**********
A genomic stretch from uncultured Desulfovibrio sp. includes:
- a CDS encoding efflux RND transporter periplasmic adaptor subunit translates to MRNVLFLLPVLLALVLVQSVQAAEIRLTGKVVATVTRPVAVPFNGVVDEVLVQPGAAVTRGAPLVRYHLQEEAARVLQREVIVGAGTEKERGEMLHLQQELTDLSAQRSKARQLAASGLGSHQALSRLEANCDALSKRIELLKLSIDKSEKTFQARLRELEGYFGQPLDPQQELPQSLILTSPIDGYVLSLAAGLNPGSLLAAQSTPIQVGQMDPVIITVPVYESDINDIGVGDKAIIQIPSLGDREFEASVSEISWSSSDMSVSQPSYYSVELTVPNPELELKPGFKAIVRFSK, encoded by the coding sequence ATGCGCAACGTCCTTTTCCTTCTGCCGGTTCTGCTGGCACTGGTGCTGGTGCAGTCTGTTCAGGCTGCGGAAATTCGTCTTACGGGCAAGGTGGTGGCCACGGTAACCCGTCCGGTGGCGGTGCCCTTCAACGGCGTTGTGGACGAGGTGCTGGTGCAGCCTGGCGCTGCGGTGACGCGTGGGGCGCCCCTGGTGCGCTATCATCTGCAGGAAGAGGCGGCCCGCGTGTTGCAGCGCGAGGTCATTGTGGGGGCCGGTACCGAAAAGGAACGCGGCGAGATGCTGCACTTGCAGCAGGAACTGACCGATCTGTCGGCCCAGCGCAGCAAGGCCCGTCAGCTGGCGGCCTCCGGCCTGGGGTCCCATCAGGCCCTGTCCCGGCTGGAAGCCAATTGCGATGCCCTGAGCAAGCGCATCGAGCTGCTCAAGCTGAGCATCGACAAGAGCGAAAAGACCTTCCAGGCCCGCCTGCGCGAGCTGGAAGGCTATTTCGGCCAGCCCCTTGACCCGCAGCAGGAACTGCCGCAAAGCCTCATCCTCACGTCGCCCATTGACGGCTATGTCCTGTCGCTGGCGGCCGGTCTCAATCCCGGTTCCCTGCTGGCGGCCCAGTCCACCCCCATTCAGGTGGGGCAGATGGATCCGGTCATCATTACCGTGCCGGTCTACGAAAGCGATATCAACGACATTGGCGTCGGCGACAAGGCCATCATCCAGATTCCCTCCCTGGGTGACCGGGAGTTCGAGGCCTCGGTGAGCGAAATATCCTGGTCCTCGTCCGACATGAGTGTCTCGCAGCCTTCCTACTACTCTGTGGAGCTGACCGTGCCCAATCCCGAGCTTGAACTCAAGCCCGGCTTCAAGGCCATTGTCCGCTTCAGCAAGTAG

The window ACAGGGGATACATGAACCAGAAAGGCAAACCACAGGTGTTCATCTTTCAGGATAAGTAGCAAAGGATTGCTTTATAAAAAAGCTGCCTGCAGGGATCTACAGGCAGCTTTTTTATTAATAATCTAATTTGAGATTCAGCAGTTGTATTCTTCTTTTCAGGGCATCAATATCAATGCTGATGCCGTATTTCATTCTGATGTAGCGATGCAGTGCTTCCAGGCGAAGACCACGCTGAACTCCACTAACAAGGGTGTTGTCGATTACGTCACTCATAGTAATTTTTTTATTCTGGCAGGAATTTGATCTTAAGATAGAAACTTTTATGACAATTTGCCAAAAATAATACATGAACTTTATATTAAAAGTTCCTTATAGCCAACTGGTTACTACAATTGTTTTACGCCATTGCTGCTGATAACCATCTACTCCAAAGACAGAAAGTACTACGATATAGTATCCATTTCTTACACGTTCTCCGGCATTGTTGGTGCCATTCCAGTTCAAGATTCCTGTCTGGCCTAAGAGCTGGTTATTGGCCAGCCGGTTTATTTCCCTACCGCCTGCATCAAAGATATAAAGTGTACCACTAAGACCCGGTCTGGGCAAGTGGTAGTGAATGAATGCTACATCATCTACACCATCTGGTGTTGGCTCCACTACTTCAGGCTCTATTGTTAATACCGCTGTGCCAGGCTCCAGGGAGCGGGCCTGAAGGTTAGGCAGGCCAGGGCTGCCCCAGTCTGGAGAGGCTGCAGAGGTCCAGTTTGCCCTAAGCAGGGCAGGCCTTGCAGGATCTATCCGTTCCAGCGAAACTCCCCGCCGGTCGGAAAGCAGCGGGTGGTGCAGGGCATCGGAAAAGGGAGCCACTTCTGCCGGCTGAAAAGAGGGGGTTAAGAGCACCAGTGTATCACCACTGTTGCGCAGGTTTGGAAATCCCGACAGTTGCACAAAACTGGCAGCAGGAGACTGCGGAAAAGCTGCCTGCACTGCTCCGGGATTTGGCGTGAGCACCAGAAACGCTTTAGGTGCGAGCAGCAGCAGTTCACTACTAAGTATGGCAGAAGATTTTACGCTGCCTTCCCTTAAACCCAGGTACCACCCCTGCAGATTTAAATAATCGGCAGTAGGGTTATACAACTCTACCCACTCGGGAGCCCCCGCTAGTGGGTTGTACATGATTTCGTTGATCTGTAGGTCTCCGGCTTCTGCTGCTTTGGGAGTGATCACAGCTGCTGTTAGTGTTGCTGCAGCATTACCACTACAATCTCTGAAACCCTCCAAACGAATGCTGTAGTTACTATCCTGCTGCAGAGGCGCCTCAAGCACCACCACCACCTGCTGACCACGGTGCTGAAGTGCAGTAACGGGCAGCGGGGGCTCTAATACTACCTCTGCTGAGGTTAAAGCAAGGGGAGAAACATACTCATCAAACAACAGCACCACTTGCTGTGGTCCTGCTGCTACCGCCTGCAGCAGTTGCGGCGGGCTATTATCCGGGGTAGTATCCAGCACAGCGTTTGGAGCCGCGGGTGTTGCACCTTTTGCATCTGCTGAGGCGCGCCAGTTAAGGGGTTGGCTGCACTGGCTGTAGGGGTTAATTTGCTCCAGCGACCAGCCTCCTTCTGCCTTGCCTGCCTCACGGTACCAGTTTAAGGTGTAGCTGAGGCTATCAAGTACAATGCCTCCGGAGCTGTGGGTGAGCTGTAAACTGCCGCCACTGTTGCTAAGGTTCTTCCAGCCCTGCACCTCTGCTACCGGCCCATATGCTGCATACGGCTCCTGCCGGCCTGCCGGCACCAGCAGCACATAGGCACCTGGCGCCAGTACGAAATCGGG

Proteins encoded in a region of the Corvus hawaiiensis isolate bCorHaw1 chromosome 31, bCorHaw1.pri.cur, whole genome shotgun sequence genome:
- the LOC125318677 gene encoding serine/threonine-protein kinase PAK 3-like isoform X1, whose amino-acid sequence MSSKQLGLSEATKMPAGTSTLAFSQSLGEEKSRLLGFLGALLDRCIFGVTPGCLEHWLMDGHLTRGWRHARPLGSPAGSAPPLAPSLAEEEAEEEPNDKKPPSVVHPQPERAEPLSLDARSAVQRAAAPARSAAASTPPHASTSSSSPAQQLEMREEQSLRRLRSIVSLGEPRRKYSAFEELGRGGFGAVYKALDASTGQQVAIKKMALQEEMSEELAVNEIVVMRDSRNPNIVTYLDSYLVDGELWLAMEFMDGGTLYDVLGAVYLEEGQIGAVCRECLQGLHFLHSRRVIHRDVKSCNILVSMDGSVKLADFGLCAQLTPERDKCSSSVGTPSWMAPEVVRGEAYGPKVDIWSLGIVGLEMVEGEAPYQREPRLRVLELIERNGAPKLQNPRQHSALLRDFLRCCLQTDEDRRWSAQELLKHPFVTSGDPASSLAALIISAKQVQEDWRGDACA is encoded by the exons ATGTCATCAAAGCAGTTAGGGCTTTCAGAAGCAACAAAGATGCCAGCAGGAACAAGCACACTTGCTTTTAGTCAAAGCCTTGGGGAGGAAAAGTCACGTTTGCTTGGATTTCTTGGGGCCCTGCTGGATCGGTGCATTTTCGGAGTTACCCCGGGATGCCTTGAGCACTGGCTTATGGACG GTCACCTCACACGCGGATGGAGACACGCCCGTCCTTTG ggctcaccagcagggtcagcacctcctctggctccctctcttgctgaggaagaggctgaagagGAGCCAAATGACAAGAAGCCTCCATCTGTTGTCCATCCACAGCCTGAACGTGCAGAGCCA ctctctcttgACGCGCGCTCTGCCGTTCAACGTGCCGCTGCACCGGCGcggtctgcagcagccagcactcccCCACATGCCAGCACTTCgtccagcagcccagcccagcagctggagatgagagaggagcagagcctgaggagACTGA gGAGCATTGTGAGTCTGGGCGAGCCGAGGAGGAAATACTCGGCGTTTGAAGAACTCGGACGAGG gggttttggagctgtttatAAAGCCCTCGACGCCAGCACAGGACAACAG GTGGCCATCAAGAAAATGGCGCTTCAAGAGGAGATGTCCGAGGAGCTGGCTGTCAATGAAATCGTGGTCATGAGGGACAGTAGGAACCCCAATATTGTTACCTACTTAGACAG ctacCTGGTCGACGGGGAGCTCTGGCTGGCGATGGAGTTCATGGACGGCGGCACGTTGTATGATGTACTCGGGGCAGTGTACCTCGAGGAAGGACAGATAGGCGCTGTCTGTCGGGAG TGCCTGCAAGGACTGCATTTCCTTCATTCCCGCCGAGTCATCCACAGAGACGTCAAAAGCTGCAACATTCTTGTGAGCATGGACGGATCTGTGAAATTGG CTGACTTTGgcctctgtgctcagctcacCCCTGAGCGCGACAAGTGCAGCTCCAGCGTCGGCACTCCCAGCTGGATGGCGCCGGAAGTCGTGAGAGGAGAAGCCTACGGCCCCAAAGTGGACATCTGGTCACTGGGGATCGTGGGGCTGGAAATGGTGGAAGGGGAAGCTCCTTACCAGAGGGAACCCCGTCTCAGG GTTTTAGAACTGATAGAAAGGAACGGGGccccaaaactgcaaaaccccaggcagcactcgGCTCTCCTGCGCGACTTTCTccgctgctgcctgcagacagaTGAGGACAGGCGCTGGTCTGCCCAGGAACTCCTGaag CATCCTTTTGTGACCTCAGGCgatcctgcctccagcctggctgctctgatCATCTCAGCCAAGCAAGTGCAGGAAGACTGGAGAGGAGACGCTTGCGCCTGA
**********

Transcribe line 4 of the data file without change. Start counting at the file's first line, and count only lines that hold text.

Proteins encoded in a region of the Corvus hawaiiensis isolate bCorHaw1 chromosome 31, bCorHaw1.pri.cur, whole genome shotgun sequence genome: